This wouldn’t end here only, it is reported that natural disasters will go up by at least times more than what we are experiencing today. Take the case in India, it has been observing repeated heat waves because of climate change. In India, cold waves in 2022 were 57 days which is lesser than the average days. This number was 105 in 2019 and falling to 101 in 2021. This shows the number of warm days are increasing in India, lowering cold wave days. And, this all has happened within a decade only.

The striking impact of global climate change is the increase in the frequency and intensity of natural disasters, including cyclones. Warmer earth temperatures lead to the formation of more intense storms. Atmosphere retains more moisture due to temperature rise and this triggers required pressure for cyclones to develop and strengthen. Additionally, rising sea levels also aggregate the destruction of cyclones, as storm surges can cause more extensive flooding and coastal erosion.

There have been numerous scientific studies that have shown a correlation between global warming and the increased frequency and intensity of cyclones. Warmer ocean temperatures provide more energy for cyclones to form and inflict destruction.

As per IPCC report cyclones, flash floods and other climate-related disasters will be repeated often. This goes to aggressive human development activities, and poor combating drives. Unabated, unscrupulous and unmarked planning are basic reasons. High energy consuming lifestyles across the globe have made earth red. Temperature rise did not only trigger disasters but also led to the derailing of life support resources, especially water and air. The comfortable access to these resources have also been tempered. Water availability has now become 1400 cubic meter from 5000 cubic meter in 1950. Quality of life targets are disqualified now because of the human approach towards nature.

Currently the issues have to be around building resilience and reducing vulnerability to the impacts of climate change, for example developing resistant infrastructure, effective land-use planning, and promoting natural ecosystems that may serve as buffers against calamities. On the other hand, aims to reduce greenhouse gas emissions to limit the extent of climate change and associated disasters will be more important. This demands less coal use and preferring renewable energy sources, improving energy efficiency, and promoting policies to create sustainable practices.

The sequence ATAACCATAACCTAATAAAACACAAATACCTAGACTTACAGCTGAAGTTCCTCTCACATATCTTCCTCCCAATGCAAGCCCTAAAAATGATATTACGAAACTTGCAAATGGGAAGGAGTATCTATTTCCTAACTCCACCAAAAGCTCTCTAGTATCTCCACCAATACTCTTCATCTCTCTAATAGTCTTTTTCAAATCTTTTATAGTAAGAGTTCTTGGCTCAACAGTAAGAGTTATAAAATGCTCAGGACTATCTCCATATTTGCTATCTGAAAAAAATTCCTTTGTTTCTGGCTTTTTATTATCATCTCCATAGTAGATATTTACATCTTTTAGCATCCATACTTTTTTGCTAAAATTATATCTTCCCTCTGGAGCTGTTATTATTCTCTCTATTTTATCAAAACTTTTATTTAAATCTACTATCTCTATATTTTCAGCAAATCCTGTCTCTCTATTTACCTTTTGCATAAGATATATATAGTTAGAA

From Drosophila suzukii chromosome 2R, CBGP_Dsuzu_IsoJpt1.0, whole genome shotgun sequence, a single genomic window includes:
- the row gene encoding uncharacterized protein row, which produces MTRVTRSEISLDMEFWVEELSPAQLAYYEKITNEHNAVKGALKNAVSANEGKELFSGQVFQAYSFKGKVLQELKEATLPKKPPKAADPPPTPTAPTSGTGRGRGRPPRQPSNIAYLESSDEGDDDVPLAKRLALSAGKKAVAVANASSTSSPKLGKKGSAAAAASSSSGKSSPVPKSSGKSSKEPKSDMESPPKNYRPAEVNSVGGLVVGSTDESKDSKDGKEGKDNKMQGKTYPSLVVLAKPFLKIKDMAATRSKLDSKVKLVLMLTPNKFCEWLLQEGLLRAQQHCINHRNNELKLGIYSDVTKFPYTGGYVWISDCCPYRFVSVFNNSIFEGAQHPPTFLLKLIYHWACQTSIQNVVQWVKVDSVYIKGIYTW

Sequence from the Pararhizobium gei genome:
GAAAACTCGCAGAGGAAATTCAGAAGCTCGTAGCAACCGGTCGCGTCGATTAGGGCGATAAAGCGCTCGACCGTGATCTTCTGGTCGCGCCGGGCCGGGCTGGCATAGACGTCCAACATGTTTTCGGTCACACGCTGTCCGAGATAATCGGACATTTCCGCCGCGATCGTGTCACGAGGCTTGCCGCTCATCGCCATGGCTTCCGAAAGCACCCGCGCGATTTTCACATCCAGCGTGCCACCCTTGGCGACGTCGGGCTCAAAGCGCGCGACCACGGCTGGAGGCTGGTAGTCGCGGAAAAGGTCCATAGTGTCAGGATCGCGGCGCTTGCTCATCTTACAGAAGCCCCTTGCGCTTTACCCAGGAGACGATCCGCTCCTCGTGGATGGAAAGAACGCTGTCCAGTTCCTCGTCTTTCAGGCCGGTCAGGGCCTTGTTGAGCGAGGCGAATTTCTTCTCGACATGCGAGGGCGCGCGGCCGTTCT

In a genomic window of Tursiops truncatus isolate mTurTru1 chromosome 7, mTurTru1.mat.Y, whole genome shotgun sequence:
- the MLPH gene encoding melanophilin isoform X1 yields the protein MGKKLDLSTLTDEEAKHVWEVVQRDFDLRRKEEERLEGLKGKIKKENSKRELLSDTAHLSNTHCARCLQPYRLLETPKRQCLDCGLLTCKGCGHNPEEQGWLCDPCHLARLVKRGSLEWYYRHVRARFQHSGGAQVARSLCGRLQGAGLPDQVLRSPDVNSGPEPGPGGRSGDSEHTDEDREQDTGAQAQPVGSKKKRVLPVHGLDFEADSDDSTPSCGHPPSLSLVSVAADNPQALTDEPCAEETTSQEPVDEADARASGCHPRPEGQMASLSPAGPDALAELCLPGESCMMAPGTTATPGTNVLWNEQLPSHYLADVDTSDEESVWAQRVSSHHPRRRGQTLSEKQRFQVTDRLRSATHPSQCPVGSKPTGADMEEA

Global climate change is a challenge to manage the recurrence and severity of natural disasters.

The first step is to curtail resource use and that will only be possible through reducing our footprints. Current lifestyle is a major factor inducing climate change. By reducing greenhouse gas emissions, promoting climate resilience, and developing a robust ecosystem, can only work towards not only minimizing the impacts of global warming and protecting vulnerable communities but will also restore natural resources.

Dr. Anil Prakash Joshi is an environmentalist, green activist, and the founder of Himalayan Environmental Studies and Conservation Organization (HESCO). A recipient of Padma Shri in 2006 and Padma Bhushan in 2020 for environmental conservation, Joshi has coined the term, “GEP: Gross Environmental Product”.


Disclaimer: The views expressed are not necessarily those of The South Asian Times 

Images courtesy of NOAA and Provided